The most recent step on the Journey for me is discovering that deep down I have always been a minimalist... I just didn't know it.
Growing up I had a ton of stuff. I had a huge collection of cat figures, toys and dolls, art supplies, clothes, etc. My family was very big on Christmas and birthdays, so at both of these times I would get a ton of toys and new things. These things were most often quantity over quality, and naturally as a child my room was packed to the point of spilling over. This lead to my room always being a consumate MESS. I had so much stuff and my big struggle was that I didn't know where to put anything. Having many things makes it harder to find a place for each thing to call home, though my mom frequently spouted the adage "a place for each thing and a thing for each place" at me. As I progressed towards teenagedom, the situation did not improve. I still had most of the stuff I had when I was younger, but I still was getting more stuff all the time. Then I get a job and - you guessed it - more stuff. By adulthood I already had enough stuff to fill a small storage unit that I was lugging around with me. At present, I have enough to fill a large storage unit (or three small ones).
Learning and reading about minimalism and how others feel about it, I've come to realize that having all that stuff my entire life lead to several major "problems" in my life...
1. It has caused me to seem messy, when I just get overwhelmed by everything that is there.
2. It has caused me depression.
3. It takes me away from my art and the things I love, because I have a constant to-do list in my head that never gets done.
4. It causes me to live outside my means (need a bigger apartment to house it all)and thusly to be afraid of losing/leaving a job that I don't love.
5. Having stuff seemingly fuels buying more stuff... and it's sucking away all the hard earned & saved money I have.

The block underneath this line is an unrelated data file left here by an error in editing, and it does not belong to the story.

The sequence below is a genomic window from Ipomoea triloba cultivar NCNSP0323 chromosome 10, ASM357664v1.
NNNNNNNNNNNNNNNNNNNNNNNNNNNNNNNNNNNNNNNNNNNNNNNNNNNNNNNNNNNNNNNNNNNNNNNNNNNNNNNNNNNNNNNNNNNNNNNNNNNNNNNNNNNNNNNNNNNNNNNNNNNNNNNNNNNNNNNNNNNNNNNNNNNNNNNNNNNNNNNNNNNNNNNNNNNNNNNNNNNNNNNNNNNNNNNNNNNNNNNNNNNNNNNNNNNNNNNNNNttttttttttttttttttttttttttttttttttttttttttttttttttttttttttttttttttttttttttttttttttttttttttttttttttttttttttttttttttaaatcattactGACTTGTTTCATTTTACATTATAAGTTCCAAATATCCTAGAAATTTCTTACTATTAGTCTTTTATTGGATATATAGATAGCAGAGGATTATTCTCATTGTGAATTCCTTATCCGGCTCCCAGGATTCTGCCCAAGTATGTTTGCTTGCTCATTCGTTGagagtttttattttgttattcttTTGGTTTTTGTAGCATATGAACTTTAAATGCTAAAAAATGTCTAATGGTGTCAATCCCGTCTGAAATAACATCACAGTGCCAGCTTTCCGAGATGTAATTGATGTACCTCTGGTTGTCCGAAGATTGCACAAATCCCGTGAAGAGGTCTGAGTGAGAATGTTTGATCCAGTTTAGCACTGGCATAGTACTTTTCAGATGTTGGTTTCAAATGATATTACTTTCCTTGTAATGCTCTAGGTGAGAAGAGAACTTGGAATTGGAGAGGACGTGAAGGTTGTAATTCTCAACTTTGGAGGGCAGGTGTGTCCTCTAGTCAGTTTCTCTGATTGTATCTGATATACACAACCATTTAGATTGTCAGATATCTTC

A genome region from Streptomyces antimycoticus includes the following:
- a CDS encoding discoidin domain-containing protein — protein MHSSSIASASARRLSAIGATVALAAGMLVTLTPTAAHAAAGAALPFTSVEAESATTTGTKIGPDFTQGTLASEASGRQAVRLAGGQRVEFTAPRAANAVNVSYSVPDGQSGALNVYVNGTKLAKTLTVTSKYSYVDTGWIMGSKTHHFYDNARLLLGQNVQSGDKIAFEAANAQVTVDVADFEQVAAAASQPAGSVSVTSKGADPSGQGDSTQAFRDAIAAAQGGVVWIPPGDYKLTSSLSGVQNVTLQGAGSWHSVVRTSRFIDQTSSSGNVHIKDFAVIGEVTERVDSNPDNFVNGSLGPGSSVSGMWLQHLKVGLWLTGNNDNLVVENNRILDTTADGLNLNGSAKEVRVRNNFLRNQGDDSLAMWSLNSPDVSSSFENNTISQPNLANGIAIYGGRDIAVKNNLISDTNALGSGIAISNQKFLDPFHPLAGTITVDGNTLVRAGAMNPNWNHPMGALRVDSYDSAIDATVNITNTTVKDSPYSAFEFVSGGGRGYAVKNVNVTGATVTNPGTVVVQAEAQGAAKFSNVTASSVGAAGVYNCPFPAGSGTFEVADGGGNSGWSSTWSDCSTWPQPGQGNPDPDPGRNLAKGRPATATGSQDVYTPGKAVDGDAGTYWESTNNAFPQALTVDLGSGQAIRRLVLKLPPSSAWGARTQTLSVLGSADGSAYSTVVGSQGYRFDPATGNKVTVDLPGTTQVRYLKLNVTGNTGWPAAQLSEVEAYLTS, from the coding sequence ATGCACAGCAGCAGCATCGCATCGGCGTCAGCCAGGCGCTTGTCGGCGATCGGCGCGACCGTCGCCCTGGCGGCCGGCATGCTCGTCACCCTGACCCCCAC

I understand now that all along, deep down, I've needed to have less stuff. I acted the way I was raised to act:
To think that you collect the things that you love and you keep them on a shelf.
You gather as much as possible because once you have it then if you ever need it, it will be there.
Buying a bigger home enables you to have more space and then you can get more stuff.
Shopping is therapy and makes you feel better.
Getting the highest possible paying job (even if you hate it) is important so you can upkeep your lifestyle of having stuff.
But I was acting against my true nature - to have little, to only have the things I truly love, to live in a small comfortable space with no need for extra storage, and to focus on art. I feel better just thinking about it, and every night when I slowly work on going through stuff and sorting it into "sell" "trash" "donate" (almost nothing is going in "keep"), I feel awesome. I dream about having a tiny apartment with nothing but what we use every single day in it. A few special items that mean a lot to us, and nothing else.
I'm also excited to start sleeping on a futon to sleep on someday soon, as I've always hated beds.
I grew up being told that I couldn't function and was not a valuable person, as if there was something wrong with me. At 31, I've learned that there isn't a problem with me, I just wasn't given the tools I needed to keep my life in order.
Self Esteem: +5